Why swivel gate may help Cameron rescue the Tory brand

It is said of Ed Miliband that he has a 35% strategy: reach out to the Labour heartlands and victory in 2015 will follow. There are various flaws with this approach – you just have to ask Michael Howard how his dog-whistling 2005 campaign ended up.

David Cameron always knew that for the Tories to win an outright majority, he would have to do two things. First, provide the feeling that there is an economic upswing (whether real or imagined). Second, encourage voters who would never support a ‘nasty party’ to give the Tories a chance. (There are possibly two other things – don’t mess up the NHS – which he has forgotten; and a fourth – limit Ukip success to non-General Election plebiscites – we won’t know whether he’s succeeded until 8 May 2015).

By 2015, there is bound to be a feeling that the corner has been turned economically. (It’s also my guess that the NHS will have received a lot of extra money from new providers, thus masking the effects of its balkanisation until later on in the decade, and neutralising the issue.) That leaves the second problem: that many people in the country aren’t going to vote for a party that they see as still populated by extremists. Modernisation of the Tory brand was meant to put paid to this problem. Cameron started gingerly with his hoody-hugging, but earlier this week we saw an example of what modernisation means in terms of policy. To his credit, Cameron was prepared to split his party (and rely on Labour) to do the right thing on equal marriage. Of course, the resulting hysteria among the Tory right means that anything is possible – the party may implode, and there may indeed be defection to Ukip. But while Cameron remains leader of his party (and is more popular than his party) he has the chance to reach out to those who have not been prepared to vote Conservative since 1992.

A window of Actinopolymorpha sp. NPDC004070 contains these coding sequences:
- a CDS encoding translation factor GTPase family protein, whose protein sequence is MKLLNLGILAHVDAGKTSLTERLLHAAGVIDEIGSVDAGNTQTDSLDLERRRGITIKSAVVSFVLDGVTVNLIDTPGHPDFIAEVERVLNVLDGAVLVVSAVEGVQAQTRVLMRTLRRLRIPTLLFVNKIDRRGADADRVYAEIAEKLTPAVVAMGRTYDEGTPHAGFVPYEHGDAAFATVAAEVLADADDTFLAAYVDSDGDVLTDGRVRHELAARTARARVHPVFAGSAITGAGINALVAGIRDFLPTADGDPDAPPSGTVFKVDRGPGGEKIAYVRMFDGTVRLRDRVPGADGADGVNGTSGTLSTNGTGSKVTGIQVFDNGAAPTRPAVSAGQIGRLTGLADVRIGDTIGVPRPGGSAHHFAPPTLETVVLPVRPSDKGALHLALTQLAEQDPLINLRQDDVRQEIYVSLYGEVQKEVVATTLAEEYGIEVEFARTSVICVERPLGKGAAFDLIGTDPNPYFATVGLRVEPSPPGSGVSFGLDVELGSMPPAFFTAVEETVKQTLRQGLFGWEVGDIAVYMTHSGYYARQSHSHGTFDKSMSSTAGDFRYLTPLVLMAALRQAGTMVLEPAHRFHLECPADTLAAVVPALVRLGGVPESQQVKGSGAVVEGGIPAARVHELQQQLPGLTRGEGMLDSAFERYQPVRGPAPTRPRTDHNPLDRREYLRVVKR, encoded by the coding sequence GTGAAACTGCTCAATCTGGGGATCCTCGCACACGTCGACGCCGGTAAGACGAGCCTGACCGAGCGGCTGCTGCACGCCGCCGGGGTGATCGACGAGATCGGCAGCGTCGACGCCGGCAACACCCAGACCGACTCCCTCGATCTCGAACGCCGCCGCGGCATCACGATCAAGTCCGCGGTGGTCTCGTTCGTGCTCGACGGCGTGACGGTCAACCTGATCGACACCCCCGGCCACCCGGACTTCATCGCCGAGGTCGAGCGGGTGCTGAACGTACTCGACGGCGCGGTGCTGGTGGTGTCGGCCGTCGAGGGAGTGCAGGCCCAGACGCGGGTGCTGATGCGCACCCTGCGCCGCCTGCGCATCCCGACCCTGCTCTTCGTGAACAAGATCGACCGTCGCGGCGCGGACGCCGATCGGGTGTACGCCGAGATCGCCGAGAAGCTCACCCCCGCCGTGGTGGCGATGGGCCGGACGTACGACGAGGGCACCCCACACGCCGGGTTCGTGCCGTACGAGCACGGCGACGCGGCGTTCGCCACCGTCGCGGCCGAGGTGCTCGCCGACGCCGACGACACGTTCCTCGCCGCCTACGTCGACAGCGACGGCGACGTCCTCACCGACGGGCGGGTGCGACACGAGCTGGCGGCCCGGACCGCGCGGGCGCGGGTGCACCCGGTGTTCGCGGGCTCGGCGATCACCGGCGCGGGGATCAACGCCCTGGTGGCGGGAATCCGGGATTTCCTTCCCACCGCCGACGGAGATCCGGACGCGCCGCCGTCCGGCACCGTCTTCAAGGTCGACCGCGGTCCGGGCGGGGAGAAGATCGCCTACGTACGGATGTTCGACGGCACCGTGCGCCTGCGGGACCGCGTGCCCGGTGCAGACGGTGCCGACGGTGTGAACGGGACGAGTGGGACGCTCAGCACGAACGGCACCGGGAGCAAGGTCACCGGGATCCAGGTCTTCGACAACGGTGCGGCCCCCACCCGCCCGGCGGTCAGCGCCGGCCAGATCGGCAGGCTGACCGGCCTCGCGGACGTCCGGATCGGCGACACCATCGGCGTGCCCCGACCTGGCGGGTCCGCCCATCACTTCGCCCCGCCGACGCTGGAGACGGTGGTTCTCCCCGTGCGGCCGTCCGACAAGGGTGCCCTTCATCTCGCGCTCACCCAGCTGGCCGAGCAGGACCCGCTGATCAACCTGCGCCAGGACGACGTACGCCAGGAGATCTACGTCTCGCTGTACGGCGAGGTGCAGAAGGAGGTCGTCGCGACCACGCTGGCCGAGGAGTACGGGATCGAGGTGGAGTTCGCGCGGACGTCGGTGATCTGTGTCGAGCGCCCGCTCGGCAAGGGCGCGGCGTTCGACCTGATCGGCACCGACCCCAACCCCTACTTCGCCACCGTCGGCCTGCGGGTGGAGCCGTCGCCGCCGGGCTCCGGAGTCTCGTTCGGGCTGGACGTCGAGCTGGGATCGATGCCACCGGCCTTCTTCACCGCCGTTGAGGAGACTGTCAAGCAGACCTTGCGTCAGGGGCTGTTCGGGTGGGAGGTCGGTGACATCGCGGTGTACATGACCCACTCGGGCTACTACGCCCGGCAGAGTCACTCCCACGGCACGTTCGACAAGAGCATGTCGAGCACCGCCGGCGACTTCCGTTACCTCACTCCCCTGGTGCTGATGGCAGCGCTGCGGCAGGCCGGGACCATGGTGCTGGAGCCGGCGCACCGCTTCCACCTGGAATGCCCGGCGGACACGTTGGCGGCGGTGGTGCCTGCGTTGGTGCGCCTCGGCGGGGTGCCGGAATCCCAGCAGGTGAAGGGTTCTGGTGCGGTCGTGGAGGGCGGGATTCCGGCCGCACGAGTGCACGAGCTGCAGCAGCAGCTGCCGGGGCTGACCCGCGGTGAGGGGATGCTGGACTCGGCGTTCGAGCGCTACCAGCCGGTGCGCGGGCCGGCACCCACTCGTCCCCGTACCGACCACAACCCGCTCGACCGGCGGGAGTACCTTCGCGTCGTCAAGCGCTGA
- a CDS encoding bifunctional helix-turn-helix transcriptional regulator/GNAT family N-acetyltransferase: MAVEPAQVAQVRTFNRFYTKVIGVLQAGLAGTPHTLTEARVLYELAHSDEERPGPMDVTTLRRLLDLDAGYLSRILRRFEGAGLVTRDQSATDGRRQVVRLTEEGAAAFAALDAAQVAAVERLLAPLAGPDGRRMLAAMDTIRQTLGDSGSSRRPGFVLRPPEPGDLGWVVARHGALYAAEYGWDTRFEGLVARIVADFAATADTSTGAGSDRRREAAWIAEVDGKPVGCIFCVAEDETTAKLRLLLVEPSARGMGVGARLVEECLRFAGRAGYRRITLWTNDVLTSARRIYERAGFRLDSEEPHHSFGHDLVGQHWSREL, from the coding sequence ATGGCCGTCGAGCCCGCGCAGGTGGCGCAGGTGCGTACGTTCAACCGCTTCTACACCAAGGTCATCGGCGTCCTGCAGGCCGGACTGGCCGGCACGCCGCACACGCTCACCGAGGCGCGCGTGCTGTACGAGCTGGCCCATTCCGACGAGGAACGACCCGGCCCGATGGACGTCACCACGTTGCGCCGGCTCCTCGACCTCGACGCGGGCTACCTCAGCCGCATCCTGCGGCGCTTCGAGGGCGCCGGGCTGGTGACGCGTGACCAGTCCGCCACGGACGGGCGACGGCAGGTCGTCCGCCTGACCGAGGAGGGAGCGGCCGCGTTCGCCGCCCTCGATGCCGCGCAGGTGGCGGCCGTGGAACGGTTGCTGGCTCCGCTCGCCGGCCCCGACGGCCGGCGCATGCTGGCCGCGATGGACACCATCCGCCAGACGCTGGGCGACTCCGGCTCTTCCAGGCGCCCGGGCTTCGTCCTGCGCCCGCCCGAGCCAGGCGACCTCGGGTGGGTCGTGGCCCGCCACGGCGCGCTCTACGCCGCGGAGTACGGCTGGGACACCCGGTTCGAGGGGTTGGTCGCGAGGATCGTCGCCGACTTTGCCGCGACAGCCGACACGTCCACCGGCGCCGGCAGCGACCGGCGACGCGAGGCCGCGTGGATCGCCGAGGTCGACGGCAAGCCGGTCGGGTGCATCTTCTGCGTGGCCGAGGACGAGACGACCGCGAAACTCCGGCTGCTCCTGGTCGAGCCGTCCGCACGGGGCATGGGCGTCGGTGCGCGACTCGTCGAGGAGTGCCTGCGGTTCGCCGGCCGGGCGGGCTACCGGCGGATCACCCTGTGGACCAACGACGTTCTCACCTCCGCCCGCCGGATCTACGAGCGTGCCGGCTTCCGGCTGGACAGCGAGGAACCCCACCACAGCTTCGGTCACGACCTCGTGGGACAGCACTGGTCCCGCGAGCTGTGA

But there’s one small thing in the fall out about the swivel-eyed revelations that has intrigued me, and that’s Cameron’s email to party activists. It is a measured piece of work and it feels as though it is written to the country rather than the party. The second and third paragraphs, about community and activism are (some language aside: ‘family, community, country’ sounds a bit too much like the slogan of Vichy France that Petain secretly preferred over ‘travail, famille, patrie’), while not exactly a match, a creed that many Labour activists could sign up to. Cameron could have thrown his party more red meat if he had wanted, and talked about the NHS and free schools and so on, but he has not given up what Gordon Brown tried and so miserably failed to do – the task of presenting himself as the leader of the nation and not just his party.

Cameron often loses it under fire: his temper tantrums at PMQs are not what you want to see – but he had the chance to speak only to his party this week and instead spoke to the country instead. With Ukip around that’s a high risk strategy, but he knows that for the Tory brand it’s the only thing that will work.

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